Head back into the city centre for dinner. Among your best options is Mundoaka Streetfood, which is one of the most popular places to eat out in Zagreb at the moment. While its name implies this is a street food stall, it’s actually a small bistro that offers sit-down meals from across the world. Known for the quality of its food and its inventive menu, it really is a fantastic place to eat after a busy day’s sightseeing.

Day 2 – Art, parks and browsing

Begin your second day in Zagreb with a visit to arguably its finest art gallery – the Museum of Contemporary Art. Open every day except Mondays, this attraction is impressive from the moment you arrive, thanks to its stunning building designed by Igor Franic – a celebrated local architect.

Spanning 17,000 square metres, the gallery houses both Croatian and international works across a combination permanent and temporary displays. Plus, it also acts as something of a hub for the arts – throughout the year, the gallery hosts concerts, film, theatre and other performances, so it’s worth checking what will be on during your visit.

Should you be travelling mid-week, it’s worth bearing in mind that admission is free on the first Wednesday of the month.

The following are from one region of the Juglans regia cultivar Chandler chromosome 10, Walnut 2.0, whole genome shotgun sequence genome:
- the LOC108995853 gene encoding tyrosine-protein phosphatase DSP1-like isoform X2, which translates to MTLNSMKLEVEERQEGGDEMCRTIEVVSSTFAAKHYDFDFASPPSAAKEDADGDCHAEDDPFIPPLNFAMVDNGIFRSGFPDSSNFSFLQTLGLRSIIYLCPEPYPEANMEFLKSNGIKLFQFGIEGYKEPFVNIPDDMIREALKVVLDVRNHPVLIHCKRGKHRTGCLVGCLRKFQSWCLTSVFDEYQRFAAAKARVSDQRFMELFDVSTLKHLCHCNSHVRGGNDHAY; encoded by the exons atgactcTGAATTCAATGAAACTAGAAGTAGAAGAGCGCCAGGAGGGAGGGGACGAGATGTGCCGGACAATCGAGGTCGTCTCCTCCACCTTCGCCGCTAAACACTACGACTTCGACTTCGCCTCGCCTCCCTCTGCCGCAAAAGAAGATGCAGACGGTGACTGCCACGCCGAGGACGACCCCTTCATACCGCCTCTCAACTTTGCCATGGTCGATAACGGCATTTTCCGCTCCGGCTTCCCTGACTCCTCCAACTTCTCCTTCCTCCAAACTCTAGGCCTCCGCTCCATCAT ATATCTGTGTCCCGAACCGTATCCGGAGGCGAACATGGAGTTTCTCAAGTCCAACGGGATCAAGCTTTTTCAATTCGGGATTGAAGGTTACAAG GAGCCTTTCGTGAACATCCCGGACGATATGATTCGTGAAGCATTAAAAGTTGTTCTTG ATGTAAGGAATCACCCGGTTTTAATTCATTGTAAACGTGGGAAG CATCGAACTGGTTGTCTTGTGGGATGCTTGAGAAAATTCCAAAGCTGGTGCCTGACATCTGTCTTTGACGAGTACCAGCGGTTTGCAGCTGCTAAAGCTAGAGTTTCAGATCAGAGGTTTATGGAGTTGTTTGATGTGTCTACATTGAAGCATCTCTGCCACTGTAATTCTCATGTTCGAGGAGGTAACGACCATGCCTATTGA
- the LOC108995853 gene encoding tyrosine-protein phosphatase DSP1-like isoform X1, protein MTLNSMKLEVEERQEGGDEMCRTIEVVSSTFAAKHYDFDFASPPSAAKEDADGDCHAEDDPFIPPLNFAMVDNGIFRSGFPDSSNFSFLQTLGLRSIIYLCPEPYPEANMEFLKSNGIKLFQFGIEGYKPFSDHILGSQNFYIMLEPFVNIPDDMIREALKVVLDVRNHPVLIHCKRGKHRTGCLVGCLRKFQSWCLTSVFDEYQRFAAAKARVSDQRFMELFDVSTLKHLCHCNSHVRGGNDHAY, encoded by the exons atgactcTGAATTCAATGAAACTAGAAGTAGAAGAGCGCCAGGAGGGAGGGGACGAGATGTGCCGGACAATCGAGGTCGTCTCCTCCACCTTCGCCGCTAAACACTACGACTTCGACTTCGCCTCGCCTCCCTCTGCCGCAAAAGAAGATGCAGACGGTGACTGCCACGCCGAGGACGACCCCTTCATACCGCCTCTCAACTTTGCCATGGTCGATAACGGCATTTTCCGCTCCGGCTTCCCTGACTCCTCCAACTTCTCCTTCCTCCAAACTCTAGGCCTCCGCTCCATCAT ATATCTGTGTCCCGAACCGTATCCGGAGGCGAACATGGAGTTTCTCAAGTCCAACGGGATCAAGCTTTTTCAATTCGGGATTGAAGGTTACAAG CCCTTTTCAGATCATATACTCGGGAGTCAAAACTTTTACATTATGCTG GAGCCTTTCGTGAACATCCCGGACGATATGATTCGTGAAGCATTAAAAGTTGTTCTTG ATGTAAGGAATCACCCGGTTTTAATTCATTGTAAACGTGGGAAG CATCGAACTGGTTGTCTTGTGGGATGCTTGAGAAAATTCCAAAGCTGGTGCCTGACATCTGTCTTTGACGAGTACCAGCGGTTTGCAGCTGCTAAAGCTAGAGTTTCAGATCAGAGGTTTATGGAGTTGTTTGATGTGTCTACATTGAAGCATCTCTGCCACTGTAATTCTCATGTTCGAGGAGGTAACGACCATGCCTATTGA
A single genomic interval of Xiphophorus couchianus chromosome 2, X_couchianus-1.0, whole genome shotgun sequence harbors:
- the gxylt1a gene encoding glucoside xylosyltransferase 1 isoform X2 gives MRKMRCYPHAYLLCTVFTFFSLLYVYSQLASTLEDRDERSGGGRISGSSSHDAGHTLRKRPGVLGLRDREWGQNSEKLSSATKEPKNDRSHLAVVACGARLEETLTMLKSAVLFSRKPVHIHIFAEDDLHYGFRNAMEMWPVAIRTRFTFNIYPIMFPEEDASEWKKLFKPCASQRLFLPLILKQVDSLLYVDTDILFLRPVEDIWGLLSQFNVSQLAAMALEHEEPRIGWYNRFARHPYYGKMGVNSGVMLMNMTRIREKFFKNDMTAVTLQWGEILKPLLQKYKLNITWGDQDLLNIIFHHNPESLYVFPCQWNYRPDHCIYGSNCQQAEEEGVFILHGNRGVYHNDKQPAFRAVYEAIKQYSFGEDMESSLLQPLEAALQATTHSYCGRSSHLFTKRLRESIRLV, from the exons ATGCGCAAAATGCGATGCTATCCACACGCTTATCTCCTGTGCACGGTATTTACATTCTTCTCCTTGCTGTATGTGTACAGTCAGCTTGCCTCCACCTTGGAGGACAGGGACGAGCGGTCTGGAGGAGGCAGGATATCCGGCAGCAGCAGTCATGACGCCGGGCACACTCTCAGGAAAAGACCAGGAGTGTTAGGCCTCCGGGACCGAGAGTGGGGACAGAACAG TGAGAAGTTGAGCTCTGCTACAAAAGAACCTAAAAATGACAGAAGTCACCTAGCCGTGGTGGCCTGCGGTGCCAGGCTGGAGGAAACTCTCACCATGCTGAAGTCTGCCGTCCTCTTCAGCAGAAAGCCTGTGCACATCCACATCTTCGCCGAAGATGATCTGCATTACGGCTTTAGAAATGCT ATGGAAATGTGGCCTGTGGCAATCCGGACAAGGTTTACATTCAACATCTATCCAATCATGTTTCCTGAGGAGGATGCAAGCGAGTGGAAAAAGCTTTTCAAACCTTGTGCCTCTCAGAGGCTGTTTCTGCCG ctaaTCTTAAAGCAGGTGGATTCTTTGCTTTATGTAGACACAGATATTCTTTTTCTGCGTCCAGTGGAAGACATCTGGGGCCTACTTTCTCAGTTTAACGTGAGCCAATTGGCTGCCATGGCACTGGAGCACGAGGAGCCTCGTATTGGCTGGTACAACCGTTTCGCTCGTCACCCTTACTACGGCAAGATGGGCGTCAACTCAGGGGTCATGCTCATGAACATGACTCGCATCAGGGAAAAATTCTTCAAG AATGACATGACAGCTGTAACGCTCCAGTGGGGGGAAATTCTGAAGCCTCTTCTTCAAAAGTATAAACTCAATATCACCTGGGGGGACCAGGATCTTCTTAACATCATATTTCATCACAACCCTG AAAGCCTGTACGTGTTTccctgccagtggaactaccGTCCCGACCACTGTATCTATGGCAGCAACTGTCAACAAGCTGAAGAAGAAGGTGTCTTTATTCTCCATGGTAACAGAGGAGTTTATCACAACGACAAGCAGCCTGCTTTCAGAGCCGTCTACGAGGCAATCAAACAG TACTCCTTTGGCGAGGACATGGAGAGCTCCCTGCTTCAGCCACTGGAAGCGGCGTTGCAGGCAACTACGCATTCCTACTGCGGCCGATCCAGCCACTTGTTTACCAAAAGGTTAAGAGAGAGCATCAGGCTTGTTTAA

Once you’ve perused the gallery, head to Zinfandel’s for lunch. It’s just under two miles from the museum, but it’s worth the walk – especially as it’s en route to your next destination anyway, meaning you can break up the journey with a delicious meal. This is an excellent place to try local food, such as Croatian cheeses and fresh fish. An upmarket restaurant, it’s also the ideal place to treat yourself before your break ends.

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After lunch, continue your walk to Maksimir Park to spend a peaceful few hours strolling among the scenic landscaped gardens. Amid the artificial lakes and lawns, you’ll find a variety of other attractions, including the beautiful Bellevue Pavilion, which is one of the park’s most scenic structures, and the Zagreb Zoo.

Next, make your way to Dolac Market in Upper Town. Dating back to the 1930s, this lively market is full of colourful fruits and vegetables, as well as a wide selection of other local produce. You can also find locally made handicrafts here, making it a nice place to pick up some souvenirs – or simply soak up a little Zagreb culture.

Once you’ve finished exploring all the market has to offer, you can think about dinner. A ten-minute stroll will take you to Tip Top, which has a great literary history, as well as serving up fabulous food. The menu is dominated by seafood, which is a real Croatian staple, making this the perfect place to round off your holiday to Zagreb. There is also an excellent wine list, so don’t forget to pair your meal with a suitable tipple to toast your trip.